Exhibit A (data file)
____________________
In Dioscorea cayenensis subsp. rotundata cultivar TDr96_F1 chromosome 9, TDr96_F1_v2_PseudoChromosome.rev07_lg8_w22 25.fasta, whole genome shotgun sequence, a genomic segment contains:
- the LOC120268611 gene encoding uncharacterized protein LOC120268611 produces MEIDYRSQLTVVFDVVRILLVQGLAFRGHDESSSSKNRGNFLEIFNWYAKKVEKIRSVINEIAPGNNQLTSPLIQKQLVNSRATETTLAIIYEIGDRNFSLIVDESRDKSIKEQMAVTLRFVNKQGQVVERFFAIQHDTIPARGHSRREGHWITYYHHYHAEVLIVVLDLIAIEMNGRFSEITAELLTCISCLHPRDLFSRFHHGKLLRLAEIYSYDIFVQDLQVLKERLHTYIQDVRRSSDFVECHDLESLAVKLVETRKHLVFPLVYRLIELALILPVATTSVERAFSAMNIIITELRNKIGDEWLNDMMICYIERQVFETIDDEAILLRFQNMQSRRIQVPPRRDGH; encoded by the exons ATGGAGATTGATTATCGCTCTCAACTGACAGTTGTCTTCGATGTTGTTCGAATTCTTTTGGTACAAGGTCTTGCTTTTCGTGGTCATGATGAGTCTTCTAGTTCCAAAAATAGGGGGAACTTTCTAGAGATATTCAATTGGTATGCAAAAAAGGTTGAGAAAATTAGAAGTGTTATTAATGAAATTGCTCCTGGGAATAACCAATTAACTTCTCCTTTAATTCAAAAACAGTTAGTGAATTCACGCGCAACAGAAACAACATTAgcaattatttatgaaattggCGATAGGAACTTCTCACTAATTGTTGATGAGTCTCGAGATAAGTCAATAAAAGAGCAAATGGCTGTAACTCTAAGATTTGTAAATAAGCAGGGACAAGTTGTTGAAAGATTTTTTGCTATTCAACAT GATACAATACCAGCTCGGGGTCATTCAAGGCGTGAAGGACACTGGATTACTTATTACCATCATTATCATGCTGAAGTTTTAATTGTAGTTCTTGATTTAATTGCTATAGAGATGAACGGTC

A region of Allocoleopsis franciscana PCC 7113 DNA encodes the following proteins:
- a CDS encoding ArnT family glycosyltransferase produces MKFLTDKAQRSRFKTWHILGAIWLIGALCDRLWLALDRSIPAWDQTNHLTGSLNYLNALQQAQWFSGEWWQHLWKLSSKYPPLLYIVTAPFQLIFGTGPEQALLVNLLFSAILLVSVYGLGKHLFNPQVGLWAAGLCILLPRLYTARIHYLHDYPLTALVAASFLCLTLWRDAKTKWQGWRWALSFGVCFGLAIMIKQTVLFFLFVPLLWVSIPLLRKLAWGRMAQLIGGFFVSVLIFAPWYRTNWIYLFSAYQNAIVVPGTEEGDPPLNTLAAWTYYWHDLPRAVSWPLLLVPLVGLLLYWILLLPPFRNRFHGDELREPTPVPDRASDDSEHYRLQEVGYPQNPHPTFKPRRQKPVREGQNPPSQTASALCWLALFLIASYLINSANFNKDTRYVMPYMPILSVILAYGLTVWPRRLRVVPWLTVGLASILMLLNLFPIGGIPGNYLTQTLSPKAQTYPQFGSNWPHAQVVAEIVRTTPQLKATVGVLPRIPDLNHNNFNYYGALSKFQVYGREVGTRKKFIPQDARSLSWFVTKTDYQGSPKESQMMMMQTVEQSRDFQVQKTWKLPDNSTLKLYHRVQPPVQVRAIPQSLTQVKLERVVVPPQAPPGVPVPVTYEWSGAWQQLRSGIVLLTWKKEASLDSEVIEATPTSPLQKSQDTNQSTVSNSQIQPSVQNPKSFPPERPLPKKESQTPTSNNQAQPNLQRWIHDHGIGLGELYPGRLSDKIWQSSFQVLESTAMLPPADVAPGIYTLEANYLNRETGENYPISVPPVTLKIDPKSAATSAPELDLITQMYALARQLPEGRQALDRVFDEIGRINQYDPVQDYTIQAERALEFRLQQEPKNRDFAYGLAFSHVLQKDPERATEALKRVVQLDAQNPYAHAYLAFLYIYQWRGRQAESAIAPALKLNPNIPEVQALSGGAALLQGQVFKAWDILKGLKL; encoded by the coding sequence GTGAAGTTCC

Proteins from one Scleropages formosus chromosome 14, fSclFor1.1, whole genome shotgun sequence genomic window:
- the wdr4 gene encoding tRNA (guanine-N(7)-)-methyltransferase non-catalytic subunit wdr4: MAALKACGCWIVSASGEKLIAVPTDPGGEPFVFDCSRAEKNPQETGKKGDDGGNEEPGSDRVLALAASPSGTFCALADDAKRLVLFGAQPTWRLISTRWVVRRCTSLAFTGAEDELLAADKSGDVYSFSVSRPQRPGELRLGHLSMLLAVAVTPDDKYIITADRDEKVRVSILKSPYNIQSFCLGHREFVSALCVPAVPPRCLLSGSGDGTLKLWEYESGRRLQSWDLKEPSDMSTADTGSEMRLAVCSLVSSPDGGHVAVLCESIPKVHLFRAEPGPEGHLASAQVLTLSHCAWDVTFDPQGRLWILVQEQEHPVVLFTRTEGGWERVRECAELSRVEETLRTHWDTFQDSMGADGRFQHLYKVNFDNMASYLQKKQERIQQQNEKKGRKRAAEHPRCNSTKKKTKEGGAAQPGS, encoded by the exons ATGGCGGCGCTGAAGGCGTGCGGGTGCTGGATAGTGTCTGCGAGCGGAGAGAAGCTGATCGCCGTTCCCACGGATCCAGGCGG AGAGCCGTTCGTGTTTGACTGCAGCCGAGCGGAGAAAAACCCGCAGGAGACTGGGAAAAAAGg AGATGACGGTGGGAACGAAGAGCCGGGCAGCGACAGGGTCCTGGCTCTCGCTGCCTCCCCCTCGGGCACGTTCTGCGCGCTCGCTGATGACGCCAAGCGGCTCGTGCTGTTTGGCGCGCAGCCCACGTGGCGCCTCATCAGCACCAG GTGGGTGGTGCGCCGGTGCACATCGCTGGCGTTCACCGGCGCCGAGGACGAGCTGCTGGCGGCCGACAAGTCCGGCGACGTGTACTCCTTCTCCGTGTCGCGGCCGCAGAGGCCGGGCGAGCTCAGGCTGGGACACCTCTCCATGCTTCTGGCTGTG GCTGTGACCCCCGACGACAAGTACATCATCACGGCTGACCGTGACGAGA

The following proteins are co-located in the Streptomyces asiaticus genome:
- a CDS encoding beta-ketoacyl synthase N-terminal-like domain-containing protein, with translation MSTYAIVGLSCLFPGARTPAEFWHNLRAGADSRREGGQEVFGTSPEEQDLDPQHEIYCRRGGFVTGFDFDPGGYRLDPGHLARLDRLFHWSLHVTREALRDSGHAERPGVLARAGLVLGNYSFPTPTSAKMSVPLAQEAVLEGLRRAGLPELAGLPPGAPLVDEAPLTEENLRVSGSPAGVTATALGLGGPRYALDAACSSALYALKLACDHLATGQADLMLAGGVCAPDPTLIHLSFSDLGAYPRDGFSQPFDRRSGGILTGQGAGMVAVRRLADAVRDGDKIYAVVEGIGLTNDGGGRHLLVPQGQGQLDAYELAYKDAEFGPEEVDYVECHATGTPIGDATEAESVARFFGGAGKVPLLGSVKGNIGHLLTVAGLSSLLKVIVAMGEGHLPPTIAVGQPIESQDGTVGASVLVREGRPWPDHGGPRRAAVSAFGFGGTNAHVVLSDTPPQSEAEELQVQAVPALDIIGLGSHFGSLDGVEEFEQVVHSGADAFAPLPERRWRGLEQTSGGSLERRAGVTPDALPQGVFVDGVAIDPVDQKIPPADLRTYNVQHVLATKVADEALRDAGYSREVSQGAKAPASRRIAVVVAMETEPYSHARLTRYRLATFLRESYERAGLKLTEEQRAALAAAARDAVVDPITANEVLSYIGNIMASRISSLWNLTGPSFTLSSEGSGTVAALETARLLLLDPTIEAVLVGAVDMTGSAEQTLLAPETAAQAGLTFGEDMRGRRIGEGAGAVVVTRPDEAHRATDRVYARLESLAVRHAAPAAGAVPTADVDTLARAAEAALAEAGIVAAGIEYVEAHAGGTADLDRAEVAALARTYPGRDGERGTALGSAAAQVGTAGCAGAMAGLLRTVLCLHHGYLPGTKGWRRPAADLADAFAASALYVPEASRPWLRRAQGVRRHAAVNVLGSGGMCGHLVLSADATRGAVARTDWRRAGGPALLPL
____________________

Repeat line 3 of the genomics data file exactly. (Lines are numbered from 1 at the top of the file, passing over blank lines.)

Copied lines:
A region of Allocoleopsis franciscana PCC 7113 DNA encodes the following proteins: